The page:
Monday, May 29, 2006

Snakes & Snails . . . Sugar & Spice

Dave and Joshua returned home from Chicago last night. Their reports were primarily positive; the trip was a good experience for both of them. Dave received an unexpected bonus: an education in teen-parent dynamics. He shared with me his observations of differences between how girls interacted with their parent-chaperones and how boys interacted with theirs.

The girls who had parents on the trip interacted with them cordially and frequently. If they saw their parents in the hotel lobby, for example, they would chat together for a moment.
Some of them even went on a few amusement park rides together before going their separate ways. In stark contrast, the boys who had parents on the trip studiously ignored them. If the parents compelled communication, the boys responded in monosyllables or grunts, accompanied by rolling eyes.

Dave's amazement at this striking difference was solidified by the case of a guy who ran out of food money and did not ask his father for more. As Dave put it, "He would rather go hungry than ask his father for money!" The father found out about the situation from other channels. My guess: a girl told her parent, who told the guy's father. After all, none of the boys told their parents - it had to have been a girl!

As we ate supper tonight, I asked Joshua about these differences.
His response:

That's the way it always is. It was the same way last year in Nashville.

As Dave and I pushed Joshua to think about why this is the case, he eventually agreed with our suggestion that perhaps the guys subconsciously feel a need to demonstrate their independence. They can't risk looking childish in any way. The girls, on the other hand, may not feel as much pressure to assert their autonomy. Or maybe they don't equate publicly socializing with their parents as a sign of immaturity or childishness.
Is this an example of cultural conditioning to meet particular gender expectations? Is it an example of girls having achieved more sophisticated psychological or social maturity at this age than guys? Is it something else? What do you think?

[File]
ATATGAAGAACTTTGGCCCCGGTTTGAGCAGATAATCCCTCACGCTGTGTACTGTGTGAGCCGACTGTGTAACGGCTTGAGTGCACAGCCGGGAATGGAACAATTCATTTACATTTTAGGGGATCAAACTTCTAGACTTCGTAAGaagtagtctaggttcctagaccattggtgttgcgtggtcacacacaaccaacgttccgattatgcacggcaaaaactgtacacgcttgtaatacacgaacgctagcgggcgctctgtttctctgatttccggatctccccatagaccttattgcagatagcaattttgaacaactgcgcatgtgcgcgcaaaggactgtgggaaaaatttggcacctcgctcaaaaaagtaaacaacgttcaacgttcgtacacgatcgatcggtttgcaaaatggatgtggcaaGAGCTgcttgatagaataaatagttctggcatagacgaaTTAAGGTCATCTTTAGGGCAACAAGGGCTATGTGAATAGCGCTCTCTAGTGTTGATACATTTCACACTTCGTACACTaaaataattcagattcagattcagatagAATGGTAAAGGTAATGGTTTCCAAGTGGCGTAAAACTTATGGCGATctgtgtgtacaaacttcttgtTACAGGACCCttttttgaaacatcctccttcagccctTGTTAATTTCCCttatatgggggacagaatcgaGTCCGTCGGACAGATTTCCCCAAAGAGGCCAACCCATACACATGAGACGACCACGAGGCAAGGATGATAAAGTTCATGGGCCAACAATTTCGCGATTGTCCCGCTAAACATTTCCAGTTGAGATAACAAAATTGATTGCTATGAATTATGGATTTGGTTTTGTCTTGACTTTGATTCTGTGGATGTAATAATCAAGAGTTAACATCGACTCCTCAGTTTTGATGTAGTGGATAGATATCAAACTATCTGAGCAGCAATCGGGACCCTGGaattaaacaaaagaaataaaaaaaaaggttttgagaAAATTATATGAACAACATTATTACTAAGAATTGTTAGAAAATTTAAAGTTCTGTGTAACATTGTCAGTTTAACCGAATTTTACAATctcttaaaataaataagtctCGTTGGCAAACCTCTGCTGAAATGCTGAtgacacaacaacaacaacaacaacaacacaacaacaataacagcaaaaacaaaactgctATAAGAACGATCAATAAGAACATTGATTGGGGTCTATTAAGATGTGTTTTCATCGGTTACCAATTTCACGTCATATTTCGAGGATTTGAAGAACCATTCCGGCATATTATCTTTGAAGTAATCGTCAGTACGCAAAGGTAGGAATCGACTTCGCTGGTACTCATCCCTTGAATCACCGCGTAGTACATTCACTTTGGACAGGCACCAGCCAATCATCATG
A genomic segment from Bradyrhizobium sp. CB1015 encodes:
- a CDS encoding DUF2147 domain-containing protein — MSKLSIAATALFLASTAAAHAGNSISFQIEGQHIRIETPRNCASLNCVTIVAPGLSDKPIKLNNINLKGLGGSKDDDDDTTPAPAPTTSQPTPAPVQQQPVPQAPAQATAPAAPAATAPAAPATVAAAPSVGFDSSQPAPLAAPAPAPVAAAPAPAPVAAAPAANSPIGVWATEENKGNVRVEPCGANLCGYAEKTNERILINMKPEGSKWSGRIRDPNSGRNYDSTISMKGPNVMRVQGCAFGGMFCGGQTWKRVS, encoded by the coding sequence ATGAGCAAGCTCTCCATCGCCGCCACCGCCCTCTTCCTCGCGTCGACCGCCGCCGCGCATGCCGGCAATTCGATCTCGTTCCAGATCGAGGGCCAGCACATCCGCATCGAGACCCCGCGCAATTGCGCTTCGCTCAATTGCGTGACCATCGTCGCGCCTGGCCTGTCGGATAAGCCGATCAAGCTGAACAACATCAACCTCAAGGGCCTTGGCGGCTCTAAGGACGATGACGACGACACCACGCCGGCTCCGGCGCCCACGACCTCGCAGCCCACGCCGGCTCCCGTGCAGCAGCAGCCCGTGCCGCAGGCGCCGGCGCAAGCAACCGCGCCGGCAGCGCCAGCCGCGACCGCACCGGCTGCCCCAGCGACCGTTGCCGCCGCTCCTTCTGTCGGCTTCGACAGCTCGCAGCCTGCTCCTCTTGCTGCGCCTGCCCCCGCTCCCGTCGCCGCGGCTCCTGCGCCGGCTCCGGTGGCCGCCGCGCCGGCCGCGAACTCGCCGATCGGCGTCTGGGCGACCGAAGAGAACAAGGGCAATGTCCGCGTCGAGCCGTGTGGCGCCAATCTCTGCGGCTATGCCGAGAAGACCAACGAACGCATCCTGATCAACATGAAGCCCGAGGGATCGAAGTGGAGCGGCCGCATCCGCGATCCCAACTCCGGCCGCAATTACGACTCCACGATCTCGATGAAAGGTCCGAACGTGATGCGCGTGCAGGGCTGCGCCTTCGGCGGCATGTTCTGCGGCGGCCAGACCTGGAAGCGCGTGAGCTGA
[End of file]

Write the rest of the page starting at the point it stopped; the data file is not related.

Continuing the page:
Joanne said...

I think it's the nature of the beast that is ingrained in our culture. I totally relate to the grunts and monosylabic language. I find out more from Jason's girlfriend than I do from him sometimes!

When the kids were teenagers, I was the Youth Leader of the corps. I gave each of them a choice of having me step aside if they were uncomfortable with my position. Each said no, they wanted me to stay. How they each reacted was interesting. For Jenn, it was no big deal, and she would actively seek me out to talk. James and Jason on the other hand would only seek me out if they were about to do something that they thought would get a rise out of me. It ended up becoming a competition because they could rarely shock me, so they would try to come up with something bigger and better. Ahhhhh, they have made life interesting and a great deal of fun. I wouldn't trade it for anything.

Barbara said...

Not having girls, I haven't really thought about this, but I guess that I've experienced it on recent field trips. In Ottawa, Spencer only spoke to me if I spoke to him first, and then it was quick and to the point. On a recent filed trip with Matt's grade 10 class, Matt sat with me on the bus there, but didn't want to walk with me while we were there.

Daejeon James said...

I used to walk really fast in front of my mum at the mall as a young teenager. I think I was afraid of my peers seeing me dependent on a parent. Most of our time is spent in a pseudo-independent environment in highschool. So to be percieved in a different light than "normal" was frightening. Although I couldn't explain it at the time.